Darian Ibrahim —  20 February 2007

I teach at a relatively small school, which has its great advantages. One of those is that faculty get to teach a range of courses in their respective fields – in my case business law. But this can also present challenges. Sometimes non-“core” courses, such as my law and entrepreneurship course (which focuses on venture capital but also covers other issues relevant to start-ups), are taught on a rotating basis. Because upper-level students have only one chance to take the course, I don’t require prerequisites, although I strongly suggest business associations and the basic tax course as co-requisites. Inevitably, students come in with wide variations in their knowledge of corporate and tax law, not to mention the economics/IO literature. To mitigate the differences, I grade on the basis of an in-class presentation and short paper on a particular topic (on the theory that everyone can get up to speed on one topic). But my lectures do have to be accessible to all without boring the students with advanced training (or me!).

I’m interested to hear how other profs handle this problem.  I think the approach may depend on whether the course is of the seminar variety, with no exam, or a standard exam course.  So next year when I add securities regulation to the mix, for example, I will probably require business associations as a prerequisite unless students have some sort of advanced training that’s an adequate substitute.

2 responses to Prerequisites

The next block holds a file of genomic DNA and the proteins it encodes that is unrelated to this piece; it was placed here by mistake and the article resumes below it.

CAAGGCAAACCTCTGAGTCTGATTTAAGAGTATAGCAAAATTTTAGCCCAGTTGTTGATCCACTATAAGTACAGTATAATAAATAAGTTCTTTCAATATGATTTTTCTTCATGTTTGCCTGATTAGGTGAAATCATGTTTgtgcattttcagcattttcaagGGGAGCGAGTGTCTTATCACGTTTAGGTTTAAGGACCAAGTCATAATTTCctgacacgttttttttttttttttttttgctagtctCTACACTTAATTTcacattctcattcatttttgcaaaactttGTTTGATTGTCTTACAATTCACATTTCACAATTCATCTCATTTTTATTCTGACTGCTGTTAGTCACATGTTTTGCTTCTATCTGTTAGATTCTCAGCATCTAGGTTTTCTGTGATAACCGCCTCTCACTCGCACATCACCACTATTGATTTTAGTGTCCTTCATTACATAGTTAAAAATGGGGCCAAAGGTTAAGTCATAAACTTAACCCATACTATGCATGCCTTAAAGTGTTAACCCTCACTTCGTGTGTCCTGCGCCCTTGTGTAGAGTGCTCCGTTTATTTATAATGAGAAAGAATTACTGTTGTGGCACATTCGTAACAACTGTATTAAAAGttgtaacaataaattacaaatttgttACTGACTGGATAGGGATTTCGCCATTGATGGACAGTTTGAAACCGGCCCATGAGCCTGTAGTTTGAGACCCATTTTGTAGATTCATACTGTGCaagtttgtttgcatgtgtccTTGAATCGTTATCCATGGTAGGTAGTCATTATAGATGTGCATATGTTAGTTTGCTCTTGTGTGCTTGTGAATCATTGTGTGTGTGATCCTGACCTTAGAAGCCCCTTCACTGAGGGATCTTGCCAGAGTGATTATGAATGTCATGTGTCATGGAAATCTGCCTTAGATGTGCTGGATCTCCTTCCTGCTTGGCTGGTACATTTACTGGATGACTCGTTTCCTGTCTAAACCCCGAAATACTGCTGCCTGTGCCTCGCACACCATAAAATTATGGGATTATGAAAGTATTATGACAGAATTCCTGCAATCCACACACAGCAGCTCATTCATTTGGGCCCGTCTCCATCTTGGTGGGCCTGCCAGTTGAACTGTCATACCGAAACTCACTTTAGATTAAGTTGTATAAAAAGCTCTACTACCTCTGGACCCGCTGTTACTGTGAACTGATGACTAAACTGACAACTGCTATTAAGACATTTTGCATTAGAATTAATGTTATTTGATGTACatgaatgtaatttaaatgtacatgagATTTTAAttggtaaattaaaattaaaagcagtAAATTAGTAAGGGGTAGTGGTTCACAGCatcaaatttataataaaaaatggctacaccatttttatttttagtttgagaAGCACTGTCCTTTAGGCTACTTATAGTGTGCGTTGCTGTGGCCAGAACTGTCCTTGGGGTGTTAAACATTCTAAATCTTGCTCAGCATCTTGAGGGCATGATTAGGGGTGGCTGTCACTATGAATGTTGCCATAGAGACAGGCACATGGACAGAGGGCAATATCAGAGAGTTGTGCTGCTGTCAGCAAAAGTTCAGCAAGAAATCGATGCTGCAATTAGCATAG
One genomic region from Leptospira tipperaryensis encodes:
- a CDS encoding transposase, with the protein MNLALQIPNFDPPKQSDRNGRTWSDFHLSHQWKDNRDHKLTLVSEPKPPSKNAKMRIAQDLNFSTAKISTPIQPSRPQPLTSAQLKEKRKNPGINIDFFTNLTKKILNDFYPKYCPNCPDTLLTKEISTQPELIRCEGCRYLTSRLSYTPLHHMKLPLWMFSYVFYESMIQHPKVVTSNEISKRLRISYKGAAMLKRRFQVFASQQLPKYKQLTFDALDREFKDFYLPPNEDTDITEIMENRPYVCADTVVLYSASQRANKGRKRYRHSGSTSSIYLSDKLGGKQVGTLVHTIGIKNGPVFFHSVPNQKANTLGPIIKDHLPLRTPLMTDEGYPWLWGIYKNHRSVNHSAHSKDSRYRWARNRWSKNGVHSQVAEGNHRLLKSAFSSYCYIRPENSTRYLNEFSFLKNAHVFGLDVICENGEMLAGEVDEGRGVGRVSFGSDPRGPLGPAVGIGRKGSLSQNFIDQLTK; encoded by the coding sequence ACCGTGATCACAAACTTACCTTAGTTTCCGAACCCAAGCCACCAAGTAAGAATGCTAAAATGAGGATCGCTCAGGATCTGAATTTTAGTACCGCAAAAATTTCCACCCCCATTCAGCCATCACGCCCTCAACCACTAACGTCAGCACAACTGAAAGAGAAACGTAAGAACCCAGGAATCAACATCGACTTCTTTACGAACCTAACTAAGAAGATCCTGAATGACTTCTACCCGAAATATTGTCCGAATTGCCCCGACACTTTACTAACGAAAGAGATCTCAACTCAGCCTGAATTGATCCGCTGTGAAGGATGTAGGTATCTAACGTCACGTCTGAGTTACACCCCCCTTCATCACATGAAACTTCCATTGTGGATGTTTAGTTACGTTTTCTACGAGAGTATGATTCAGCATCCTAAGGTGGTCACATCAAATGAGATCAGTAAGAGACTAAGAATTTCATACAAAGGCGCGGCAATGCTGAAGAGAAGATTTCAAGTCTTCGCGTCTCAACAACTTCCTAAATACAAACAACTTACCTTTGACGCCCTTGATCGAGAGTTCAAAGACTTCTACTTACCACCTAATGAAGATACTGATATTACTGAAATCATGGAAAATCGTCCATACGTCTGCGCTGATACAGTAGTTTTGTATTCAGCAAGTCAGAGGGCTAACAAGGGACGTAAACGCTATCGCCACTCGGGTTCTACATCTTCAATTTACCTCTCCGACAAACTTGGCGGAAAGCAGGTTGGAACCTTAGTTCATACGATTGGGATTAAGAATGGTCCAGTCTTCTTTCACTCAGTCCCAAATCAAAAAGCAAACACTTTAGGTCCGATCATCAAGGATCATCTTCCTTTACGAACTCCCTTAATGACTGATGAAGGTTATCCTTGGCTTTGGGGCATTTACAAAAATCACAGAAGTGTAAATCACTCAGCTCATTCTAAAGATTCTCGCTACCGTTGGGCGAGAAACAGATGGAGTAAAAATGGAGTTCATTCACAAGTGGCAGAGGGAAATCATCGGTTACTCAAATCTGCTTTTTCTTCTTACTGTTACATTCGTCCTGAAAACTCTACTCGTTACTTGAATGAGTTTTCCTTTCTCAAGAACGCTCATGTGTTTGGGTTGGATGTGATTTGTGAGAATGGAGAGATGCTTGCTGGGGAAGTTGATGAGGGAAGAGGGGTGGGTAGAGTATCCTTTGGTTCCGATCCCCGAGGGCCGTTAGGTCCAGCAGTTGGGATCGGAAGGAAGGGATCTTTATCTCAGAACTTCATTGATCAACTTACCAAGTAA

Thanks, Thom. Those are helpful thoughts and suggestions.



    While I also teach at a small law school with rotating upper-level courses, I haven’t confronted precisely this issue because none of my classes really requires prereqs. One of my colleagues, though, alternates securities and corp finance, for which bus orgs is a prereq. I believe he has allowed students to take the upper-level courses concurrently with bus orgs, which we offer every semester.

    I’ve confronted a similar problem in antitrust. The problem there is that students need to know some basic price theory and industrial organization. Economics and business majors are usually familiar with the requisite concepts; English and psychology majors generally aren’t. I handle the problem by beginning with a crash course on price theory and IO. I also summarize essential concepts in handouts, which permits me to move quickly through the material so as not to bore the students that are familiar with the relevant concepts.

    (By the way, I wouldn’t worry about boring students by repeating material from other classes. One of my senior colleagues, Ed Hunvald, has coined what we refer to around here as the Hunvald rule: “If a law student remembers something from a past class, it’s wrong.”)

    In environmental law, I have to get students up to speed on two things: the basic economics of externalities and the basics of administrative law (which is not a prereq for envtl law). Again, I have a couple of crash course lectures supplemented with detailed handouts.

    So far, this has worked pretty well for me.